A new chapter was written in the legend of the Yeti on Monday after the Indian Army claimed it had discovered fresh “mysterious footprints” of the mythical creature. The two-legged white, shaggy ape-like animal, described to be 10-20 feet tall, has a very definitive appearance despite never having been sighted and no real evidence of it.
As the tale goes, the Yeti or ‘Abominable Snowman’ roams the high peaks of the Himalayas in nepal and India. Similar to the legends of Big Foot or Sasquatch in North American and the Loch Ness Monster in Scotland, most of the literature on the Yeti comes from folklore.
The Sherpas, an ethnic community in Nepal, believed the creature was dangerous and coined the word Yeti, meaning ‘wild-man’. Stories of the Yeti, as they were passed from generations, were used as lessons to warn children of wild animals and against wandering away from the community. There are also reports to suggest that this fiction was created to make Sherpas stronger against the harsh weather.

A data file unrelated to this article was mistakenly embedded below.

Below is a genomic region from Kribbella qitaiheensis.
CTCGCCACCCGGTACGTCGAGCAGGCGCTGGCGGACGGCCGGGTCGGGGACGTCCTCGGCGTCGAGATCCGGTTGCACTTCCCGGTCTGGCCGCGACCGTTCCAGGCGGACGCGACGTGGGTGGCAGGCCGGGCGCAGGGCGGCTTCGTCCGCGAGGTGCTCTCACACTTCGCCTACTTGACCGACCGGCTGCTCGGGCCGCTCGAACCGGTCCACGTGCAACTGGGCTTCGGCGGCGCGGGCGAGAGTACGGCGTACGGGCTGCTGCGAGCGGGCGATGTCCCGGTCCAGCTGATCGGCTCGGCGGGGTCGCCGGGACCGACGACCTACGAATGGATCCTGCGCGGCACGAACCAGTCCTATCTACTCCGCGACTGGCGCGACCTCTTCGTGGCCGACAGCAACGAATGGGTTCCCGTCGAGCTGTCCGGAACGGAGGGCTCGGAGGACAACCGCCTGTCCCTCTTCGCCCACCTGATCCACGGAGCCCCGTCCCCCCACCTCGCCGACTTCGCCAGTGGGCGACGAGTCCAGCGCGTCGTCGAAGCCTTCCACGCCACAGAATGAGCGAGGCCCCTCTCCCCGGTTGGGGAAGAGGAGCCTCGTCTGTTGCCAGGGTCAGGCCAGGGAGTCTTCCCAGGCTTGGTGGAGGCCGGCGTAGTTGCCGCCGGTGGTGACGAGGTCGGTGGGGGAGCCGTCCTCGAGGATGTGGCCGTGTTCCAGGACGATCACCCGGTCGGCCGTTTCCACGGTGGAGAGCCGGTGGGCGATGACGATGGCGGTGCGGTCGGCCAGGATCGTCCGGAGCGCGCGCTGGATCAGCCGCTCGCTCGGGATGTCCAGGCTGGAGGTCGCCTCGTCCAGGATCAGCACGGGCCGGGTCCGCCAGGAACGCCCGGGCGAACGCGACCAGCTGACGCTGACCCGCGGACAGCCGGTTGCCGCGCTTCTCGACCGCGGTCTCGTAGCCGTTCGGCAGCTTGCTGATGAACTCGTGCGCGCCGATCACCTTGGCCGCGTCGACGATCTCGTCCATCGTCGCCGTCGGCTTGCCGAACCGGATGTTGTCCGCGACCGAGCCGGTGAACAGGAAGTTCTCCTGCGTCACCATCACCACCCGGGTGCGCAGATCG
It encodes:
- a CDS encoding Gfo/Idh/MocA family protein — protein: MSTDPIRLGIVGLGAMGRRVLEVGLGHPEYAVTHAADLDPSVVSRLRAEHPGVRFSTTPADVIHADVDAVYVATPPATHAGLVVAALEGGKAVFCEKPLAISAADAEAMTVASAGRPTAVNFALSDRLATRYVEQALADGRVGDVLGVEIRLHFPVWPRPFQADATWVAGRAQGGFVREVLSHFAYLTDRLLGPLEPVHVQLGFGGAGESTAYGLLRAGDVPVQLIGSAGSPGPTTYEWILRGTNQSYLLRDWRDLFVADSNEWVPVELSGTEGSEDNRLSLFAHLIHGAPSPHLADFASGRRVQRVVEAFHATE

Locals also refer to the Yeti as Meh-Teh (man-bear) and Kang-mi (snowman).
Also read | From Night King to Tintin: Indian Army’s tweet on Yeti gets everyone talking
The first Western documentation of the Yeti was by British explorer Charles Howard-Bury in 1921, and later by Henry Newman. Both their accounts of the creature…